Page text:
Our steps look something like this:

  • The Community: people who inhabit this city; who may have no idea we even exist, or perhaps that God exists.
  • The Crowd: people who for some reason or another have visited our church, expressing interest and have come to one or more of our events.
  • The Congregation: people who are actually attending our church fairly regularly; including nominal church members.
  • The Committed: people who are members of our church and active in its programs.
  • The Core: people who are actively involved in leadership and ministry of the church, and are passionate about the church motto, Knowing Christ and Making Him Known

Sharing the Vision:
To move people toward higher levels of commitment to Christ and his church.

  • To – speaks to a vision and a strategy, a word of action and direction
  • Move – speaks to progress and growth, never remaining static
  • People – speaks to the reason we do what we do, it’s all about people
  • Toward – speaks to a goal for which we are aiming
  • Higher – speaks to a closeness to God, moving toward the mountaintop
  • Levels – speaks to measurement toward our developmental goal
  • Commitment – speaks to our resolve and passion
  • Christ – speaks to our mission of knowing Christ and making him known
  • His – speaks of the real head and leader of the church
  • Church – speaks to this body of believers at King’s Grant

This series of posts will help to share the vision of what we can become and do for the kingdom’s sake. We must never settle for the status quo, but make a difference in the lives of those who are near us, in school, the office, and the community.

All living things grow, so if we are alive, we also must grow (individually and as a church). When we grow, we must have a strategy to develop people into fully devoted followers of Christ. My next post will address the need to fulfill the Great Commission through small groups.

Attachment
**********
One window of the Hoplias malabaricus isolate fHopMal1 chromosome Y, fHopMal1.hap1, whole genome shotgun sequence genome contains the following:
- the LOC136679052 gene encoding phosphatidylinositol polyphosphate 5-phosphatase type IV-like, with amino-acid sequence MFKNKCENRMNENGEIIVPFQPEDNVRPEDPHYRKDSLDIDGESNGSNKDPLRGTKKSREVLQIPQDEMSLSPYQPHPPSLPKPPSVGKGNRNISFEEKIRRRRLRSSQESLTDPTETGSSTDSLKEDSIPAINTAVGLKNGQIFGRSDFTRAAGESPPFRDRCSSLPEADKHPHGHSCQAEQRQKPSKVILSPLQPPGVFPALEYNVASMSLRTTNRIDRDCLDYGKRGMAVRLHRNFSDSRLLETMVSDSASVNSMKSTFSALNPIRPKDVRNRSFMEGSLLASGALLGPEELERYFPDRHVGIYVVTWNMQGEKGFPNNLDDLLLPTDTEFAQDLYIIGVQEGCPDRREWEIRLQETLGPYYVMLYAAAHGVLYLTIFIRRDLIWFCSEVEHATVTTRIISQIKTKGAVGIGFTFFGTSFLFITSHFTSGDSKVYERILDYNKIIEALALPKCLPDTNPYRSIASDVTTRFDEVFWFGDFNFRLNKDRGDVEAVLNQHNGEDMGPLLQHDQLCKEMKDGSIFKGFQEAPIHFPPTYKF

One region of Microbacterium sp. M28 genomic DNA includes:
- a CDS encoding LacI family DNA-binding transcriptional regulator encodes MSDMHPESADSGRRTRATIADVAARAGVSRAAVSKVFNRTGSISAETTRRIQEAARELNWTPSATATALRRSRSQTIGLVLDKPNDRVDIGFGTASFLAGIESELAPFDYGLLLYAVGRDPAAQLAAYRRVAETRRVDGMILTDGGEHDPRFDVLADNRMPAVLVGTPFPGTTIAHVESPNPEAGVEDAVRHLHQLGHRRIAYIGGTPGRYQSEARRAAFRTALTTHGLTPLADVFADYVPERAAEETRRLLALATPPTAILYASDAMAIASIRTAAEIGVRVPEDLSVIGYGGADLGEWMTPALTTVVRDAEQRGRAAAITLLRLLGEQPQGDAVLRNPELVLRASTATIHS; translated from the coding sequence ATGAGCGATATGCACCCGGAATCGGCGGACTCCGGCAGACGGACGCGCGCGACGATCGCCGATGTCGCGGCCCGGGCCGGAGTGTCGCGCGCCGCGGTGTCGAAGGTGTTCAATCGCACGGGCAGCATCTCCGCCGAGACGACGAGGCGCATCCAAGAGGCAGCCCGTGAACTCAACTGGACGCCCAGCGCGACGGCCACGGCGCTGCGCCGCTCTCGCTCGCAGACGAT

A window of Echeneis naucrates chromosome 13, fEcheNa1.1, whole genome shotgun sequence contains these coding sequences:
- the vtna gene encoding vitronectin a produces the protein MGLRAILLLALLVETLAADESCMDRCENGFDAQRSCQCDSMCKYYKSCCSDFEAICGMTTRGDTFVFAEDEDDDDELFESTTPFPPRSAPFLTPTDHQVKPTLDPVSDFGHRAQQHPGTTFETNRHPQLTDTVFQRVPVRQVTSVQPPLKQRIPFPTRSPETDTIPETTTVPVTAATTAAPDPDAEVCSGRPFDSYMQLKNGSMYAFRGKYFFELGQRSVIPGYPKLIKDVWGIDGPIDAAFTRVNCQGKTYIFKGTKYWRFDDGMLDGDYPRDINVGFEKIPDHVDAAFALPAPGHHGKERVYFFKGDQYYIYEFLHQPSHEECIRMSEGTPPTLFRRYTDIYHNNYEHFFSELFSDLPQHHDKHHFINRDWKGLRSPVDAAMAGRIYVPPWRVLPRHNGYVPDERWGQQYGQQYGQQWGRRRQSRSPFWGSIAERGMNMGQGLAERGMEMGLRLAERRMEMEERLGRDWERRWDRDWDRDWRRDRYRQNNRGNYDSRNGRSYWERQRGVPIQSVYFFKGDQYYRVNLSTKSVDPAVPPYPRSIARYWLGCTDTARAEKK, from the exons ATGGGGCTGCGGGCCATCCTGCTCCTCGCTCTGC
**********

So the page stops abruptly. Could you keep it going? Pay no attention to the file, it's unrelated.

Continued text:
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Simple Church, Part 3

Simple Church: Return to God’s Process for Making Disciples
(Rainer and Geiger)

This is a very easy to read and understand assessment of the church in America. The authors provide research to support the assertion that church in America has become complex; leaving a simple strategy that attracts people and moves them into deeper levels of commitment to Christ and the community.

“If anyone’s work that he has built survives, he will receive a reward.” — Paul, 1 Corinthians 3:14 (Clarity)

How to get started:

  1. Determine what type of disciple you wish to produce in your church (like passionate lovers of God desiring to serve others).
  2. Describe your purpose as a process (expecting movement and spiritual growth).
  3. Decide how each weekly program is part of the process (how a program used to move people through the process).

Illustration:

  1. The illustration should reflect your process (which reflects the reality of the process).
  2. The illustration should show progression (Rick Warren used the baseball diamond).
  3. The illustration should help simplify (don’t use symbols with hidden meanings that need clarification).

Measurement:

  1. Learn to view numbers horizontally, not vertically – vertically numbers how many people are participating in each event or group. Horizontally measures how many are moving within the process.
  2. Measure attendance at each level in the process – how many are plugged in and then measure the movement.

Ongoing conversation:

  1. View everything through the lens of your simple process, the blueprint.
  2. Surface the process in meetings.
  3. Test leaders on it (like fill in the blanks of the illustration).
  4. Brainstorm new ways to communicate the process.

Increased understanding:

  1. Articulate the process corporately (repeating significant things, from the top down).
  2. Share the process interpersonally (not just from the pulpit, but around dinner tables and at meetings).
  3. Live the process personally (live what you are asking your people to do). The difference between a travel agent and a river guide, is that the travel guide sets up your journey and turns you loose, while the river guide actually takes you on the journey, knowing all the rough spots and helps you through.